Heidegger’s bias invites criticism when selection of subjects for their potential would dismiss other types as useless or unworthy of attention. Racial, genealogical and eugenic prejudices could be inferred. Those deemed without potential could object and seek reinstatement. This process is normal in sports and other competitions, but seldom in education. Heidegger’s philosophy can be applied in political, economic and social contexts. Where potential is selected by competition, without equal rights, application of Heidegger’s philosophy can be controversial.

  Phenomenology’s gaze was screened, like polaroid sunglasses that cut out the glare, from useless things. The Being acknowledged had value to the proponent, ready-to-hand. The value could be positive or negative, for example being flooded was negative. Dasein was a lived experience of the observer, not as in Descartes’ method, a stylised interaction between an egotistical subject and an unthinking object. This would be screened out. Dasein in my view implies that the lived experience is sustainable and the experience is part of a humane life.

Phenomenology can identify not only potential for improvement but can find shortfalls in provision to be remedied. Being flooded could have the lived experience of dislocation, trauma and even death. It can reveal destruction by the flood of potential for well-being. It can be compared with other hardships for rational allocation of aid to victims and re-evaluation of capital works.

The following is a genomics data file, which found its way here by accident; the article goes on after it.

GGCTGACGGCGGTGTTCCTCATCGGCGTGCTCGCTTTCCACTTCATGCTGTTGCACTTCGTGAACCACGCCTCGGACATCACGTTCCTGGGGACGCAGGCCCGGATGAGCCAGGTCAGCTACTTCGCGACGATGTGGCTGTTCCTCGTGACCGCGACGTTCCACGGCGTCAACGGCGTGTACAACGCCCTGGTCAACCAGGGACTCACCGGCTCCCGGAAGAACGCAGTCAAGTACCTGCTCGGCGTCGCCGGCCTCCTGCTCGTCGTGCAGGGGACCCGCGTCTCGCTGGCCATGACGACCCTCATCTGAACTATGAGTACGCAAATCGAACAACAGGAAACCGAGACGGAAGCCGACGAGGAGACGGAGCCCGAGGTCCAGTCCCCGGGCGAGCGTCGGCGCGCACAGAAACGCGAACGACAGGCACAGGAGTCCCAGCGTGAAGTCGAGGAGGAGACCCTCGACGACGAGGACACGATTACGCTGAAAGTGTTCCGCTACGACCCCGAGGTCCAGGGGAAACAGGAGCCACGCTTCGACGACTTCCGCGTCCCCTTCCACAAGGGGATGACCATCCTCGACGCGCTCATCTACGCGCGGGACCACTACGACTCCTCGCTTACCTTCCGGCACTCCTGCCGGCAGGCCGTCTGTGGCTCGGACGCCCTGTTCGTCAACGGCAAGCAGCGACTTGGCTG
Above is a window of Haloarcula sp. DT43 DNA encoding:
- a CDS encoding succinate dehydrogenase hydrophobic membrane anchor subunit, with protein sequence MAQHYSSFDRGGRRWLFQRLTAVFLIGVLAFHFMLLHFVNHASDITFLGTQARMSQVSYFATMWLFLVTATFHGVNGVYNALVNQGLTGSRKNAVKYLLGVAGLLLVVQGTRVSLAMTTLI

For example, public assistance to victims of cancer, Covid and bushfires can be compared with flooding. Daseins for disaster mitigation projects can have public funding arbitrated.

My coming novel Riverside Being applies phenomenology to control of the Brisbane River.

My six novels on Amazon are reviewed at


A nanny state has the appearance of protecting vulnerable people from incompetence, foolishness, bullies, abusers and exploiters, like a ‘nanny’ who controls unable, greedy, unruly and innocent children.

I want to expose nanny state overreach in Australia that diminishes personal responsibility, replacing it with ethics and morality, weakening self-control and becoming like a police state. It is insulting for an authority to treat me as a child when I am a competent adult.

A sign displayed at the entrance to a local park is:


In my opinion, this is overreach, without sufficient benefit to justify intrusion.